1. 100% if chances of independent injury <50%
  2. x% if chance of independent injury was x% (>50%)
  3. 100% if injury or D �s actions were substantial
Joint and several liability: Multiple defendants (applies to economic damages only)

  1. Both liable if acting in concert (common plan or design) and as a direct and proximate result of an act:

  1. Either act would have caused the harm
  2. Both acts together caused the harm
  3. Successive acts compounded the harm
  4. Both acts were substantial factors

  1. Collect 100% from any one D , then let the D �s fight out who owes what % (D is in better position to determine comparative negligence). Or find each D liable for a certain % (p may not get 100%).
  2. Probs. with environmental cases: Identification, Boundaries, Source
Proximate cause (foreseeability)

  1. Tests

  1. Cardozo: Duty owed only to foreseeable p or class of people in zone of danger.  Andrews: Duty owed to anyone injured as a proximate result (cause � question of public policy where liability assumed, question where it should be cut off) of D �s negligence.  California rule is all persons have a duty to use ordinary care to prevent others from being injured as the result of their conduct (Rowland).
Direct: Negligent D liable for reasonable, foreseeable results (probable consequences) if negligence is the precipitating cause of harm. Judged by orbit of duty (range of apprehension). Limited by distance & time.

  1. Eggshell p : D takes p as you find him/her. Includes increased or speeding up injuries as a result of D �s specific or preexisting condition. D must reasonably foresee only the type of injury, not the amount of damage.
Indirect: Intervening affirmative act of third person or act of god.

  1. Unforeseeable result = no liability
  2. Foreseeable result = liable, unless indirect cause had unforeseeable intervening tort or crime.
Damages

  1. Physical harm

  1. Goal is to return p to condition before accident.
  2. Future pecuniary loss awards are reduced to current value, takes into consideration investment returns.
  3. Subjective standard used
  4. Includes medical malpractice situations such as failure to diagnose cancer.

  1. Wrongful birth (brought by parent; malpractice)

  1. Mom can sue for birth of unwanted healthy child when sterilization fails
  2. Mom and child can sue for birth of defected child if physician failed to notice defects in time for an abortion.
  3. No duty to limit damages via abortion or adoption
  4. Damages shown by cause of sterilization is to prevent child for financial reasons,

  1. Wrongful life (brought by child)

  1. Child has no cause of action for mom�s failure to get an abortion when Dr causes defects.
  2. Child may have cause of action for deformities, but not against mom.

  1. Toxic tort claims

  1. Enhanced risk of disease (unquantified chance). Reasonable medical probability of disease occurring
  2. Medical surveillance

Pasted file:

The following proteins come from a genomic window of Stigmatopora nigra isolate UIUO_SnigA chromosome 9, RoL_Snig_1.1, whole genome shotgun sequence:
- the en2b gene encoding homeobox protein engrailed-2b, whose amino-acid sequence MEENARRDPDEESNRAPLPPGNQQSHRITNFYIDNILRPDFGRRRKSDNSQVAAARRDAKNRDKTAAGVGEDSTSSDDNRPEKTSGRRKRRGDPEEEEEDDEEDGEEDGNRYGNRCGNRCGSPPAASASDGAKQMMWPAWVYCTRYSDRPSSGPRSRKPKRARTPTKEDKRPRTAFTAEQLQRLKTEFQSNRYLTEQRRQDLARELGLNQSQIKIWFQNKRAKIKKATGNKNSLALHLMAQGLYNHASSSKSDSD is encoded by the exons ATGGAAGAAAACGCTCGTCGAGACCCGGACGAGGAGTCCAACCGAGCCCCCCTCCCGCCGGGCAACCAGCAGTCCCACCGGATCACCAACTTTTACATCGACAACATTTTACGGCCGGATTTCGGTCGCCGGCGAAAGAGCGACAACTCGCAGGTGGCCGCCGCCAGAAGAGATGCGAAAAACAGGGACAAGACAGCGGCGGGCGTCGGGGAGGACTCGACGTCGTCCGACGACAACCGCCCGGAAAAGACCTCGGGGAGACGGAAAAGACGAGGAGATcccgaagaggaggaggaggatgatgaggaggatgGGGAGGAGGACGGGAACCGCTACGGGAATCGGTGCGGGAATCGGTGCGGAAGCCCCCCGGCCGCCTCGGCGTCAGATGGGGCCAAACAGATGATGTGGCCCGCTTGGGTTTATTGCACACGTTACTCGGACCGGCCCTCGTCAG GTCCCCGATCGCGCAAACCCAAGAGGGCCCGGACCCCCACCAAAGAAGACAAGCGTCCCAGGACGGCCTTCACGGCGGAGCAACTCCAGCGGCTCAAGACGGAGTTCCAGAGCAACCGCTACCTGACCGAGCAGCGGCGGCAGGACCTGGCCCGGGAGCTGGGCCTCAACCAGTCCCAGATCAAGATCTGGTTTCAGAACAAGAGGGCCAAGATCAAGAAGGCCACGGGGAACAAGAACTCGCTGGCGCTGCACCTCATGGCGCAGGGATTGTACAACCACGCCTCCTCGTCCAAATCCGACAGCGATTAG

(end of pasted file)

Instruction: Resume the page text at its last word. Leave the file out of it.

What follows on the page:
3. Emotional distress: Physical injury needed, cancer ok, can collect for future harm
  4. Procedural changes: No statute of limitations, no single-controversy doctrine.
Emotional harm

  1. Intentional infliction of emotional distress does not require actual or threatened physical injury to recover.  Negligent infliction � physical manifestation usually needed to recover

  1. Person injured (or estate) can recover for:

  1. Wrongful death
  2. Emotional harm

  1. within zone of danger

  1. Feared for own safety and was aware, even briefly
  2. Apparent, imminent peril with actual exposure to danger

  1. Special relationship with harmer can override need for physical manifestation

  1. Family of person injured can recover for:

  1. Wrongful death
  2. Harm associated with viewing injury or being emotionally harmed by physical or mental injury to a family member (test for recovery was foreseeability that p would be emotionally harmed, modern law says three elements must be met):

  1. Close family relationship with injured person
  2. Physical closeness (time, distance) to accident; Zone of danger (exception for corpse, death telegram cases)
  3. Extraordinary emotional distress manifested by tangible physical injuries, exception for mistaken death/corpse cases

  1. Loss of consortium: Spouse, parent, child can collect for pecuniary loss: companionship, support, services, contributions, earnings; sometimes parent can recover for loss of child.

  1. Parent of baby taken from hospital or child of parent who wanders from nursing home can collect if hospital was negligent in their supervision.
  2. Objective standard: Reasonable p would react similarly and reasonable D would be able to foresee distress resulting from negligence Statutory caps in some areas, p must not die before award of judgment.
Amounts

  1. No punitive damages for negligence, some for recklessness. None for wrongful death.
  2. Amount is a fact question, first up to jury, then trial judge. Appellate court can reduce only if verdict is so large that it shocks the conscience and suggests passion, prejudice or corruption on part of the jury. Because of single judgment, must make sure extent of injuries is known before judgment. Sometimes reduced if there is a large p pool so that all p �s have a chance at the pot. Otherwise unfair for some p �s to get $ and others not.  Collateral source rule: Insurance companies get reimbursed  Contribution: Each tortfeasor must pay proportionate share.  Indemnification: Secondary p entitled to indemnification from primary p . Primary p more at fault or more liable than secondary. Includes vicarious liability where employer D can collect from negligent employee.